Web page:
Lady Sovereign: Lady’s First

L ady Sovereign may be 5’1” tall, but don’t underestimate this young woman’s fierce presence. The self-proclaimed “biggest midget in the game” created such a stir on the underground UK scene, that it persuaded Jay-Z to bring her over the pond to a Def Jam/Island Records contract. Some critics forecast this union of unique talent […]

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ady Sovereign may be 5’1” tall, but don’t underestimate this young woman’s fierce presence. The self-proclaimed “biggest midget in the game” created such a stir on the underground UK scene, that it persuaded Jay-Z to bring her over the pond to a Def Jam/Island Records contract.

Some critics forecast this union of unique talent and label machinery to be the “female Eminem.” Beyond the aesthetics, Lady Sovereign is not unlike Marshall Mathers in his premier. She criticizes media darlings like Jessica Simpson and she’s taunted British rap crowds to battle her lyrically. The pride of Wembley, England has also turned former opponents into lyrical voodoo dolls within her songs.

Lady Sovereign’s unique magic was already reaching US audiences through her Vertically Challenged EP and a fierce buzz. Now, with everybody from the Beastie Boys to Hova behind her, there’s big trouble coming from a tiny woman. What’s your working relationship like with Jay-Z?

Lady Sovereign: He lets me do my thing. He’s a very honest guy– he’s a Sagittarian like me, you know, so I understand where he’s coming from and what he’s saying. But he’s just really supportive. He doesn’t really pressure me to do anything I don’t want to do. With everything that you have been through in your life, from getting kicked out of school, and taking crappy jobs, and so on. Would you say getting signed to Def Jam is your biggest accomplishment, or is it deeper than that for you?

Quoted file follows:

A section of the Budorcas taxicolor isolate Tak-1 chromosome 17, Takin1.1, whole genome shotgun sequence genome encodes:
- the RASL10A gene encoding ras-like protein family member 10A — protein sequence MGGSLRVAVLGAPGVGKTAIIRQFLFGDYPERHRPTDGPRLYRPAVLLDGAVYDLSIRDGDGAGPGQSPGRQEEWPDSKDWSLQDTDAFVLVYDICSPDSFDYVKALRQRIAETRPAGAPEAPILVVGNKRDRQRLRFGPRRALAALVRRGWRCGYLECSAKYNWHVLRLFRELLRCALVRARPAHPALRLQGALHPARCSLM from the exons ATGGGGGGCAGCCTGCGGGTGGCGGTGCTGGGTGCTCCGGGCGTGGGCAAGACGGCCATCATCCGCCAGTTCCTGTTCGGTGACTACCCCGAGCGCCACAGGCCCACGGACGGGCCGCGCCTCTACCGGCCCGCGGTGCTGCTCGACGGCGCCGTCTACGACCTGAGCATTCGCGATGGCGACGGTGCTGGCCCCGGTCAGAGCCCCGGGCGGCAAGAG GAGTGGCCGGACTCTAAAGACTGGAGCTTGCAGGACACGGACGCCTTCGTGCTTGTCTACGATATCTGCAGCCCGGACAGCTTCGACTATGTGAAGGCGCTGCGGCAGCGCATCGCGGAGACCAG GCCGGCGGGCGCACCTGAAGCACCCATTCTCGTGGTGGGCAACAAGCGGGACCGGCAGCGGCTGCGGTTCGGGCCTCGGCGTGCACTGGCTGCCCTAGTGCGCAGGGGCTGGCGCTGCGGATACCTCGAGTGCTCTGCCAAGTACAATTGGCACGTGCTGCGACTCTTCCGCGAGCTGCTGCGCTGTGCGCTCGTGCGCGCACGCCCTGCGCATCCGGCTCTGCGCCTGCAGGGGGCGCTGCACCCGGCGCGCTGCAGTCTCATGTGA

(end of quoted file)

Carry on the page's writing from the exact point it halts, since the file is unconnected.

Lady Sovereign: Getting signed to Def Jam is probably the biggest thing that has happened in my life, but getting signed is one thing and actually doing more than that is another thing. You know, I don’t want to sit here and say that getting signed to Def Jam is the biggest thing when the biggest things have yet to come. You’ve said before that Ms. Dynamite was an inspiration to you. But you both come from two different worlds, you’re more of the underground sound, and she is more mainstream, and you both are in the same age range. Don’t you think she is more of a competition to you?

Lady Sovereign: She obviously opened doors for me, and a lot of female MCs in the UK anyway, especially for my age range. She was like the first UK MC in the UK rapping for the type of music I was listening to back then… which was Garage. It was just the fact that she was female and she was– sick! I always loved what she did, and I just hope that she comes and brings it back again like she used to. Based on rumors about your upcoming album, are you going to be collaborating with Missy and Timbaland?

Lady Sovereign: Not this time around. That will have to wait for now. For your Def Jam album, who are some of the producers that you’ve collaborated with?

Lady Sovereign: Medasyn, who I’ve been working with from day one. [Electronica group] Basement Jaxx, Doctor Luke, and Adrock from Beastie Boys to name a few… Besides Adrock, were you not ready to take the risk with some more commercially acclaimed producers?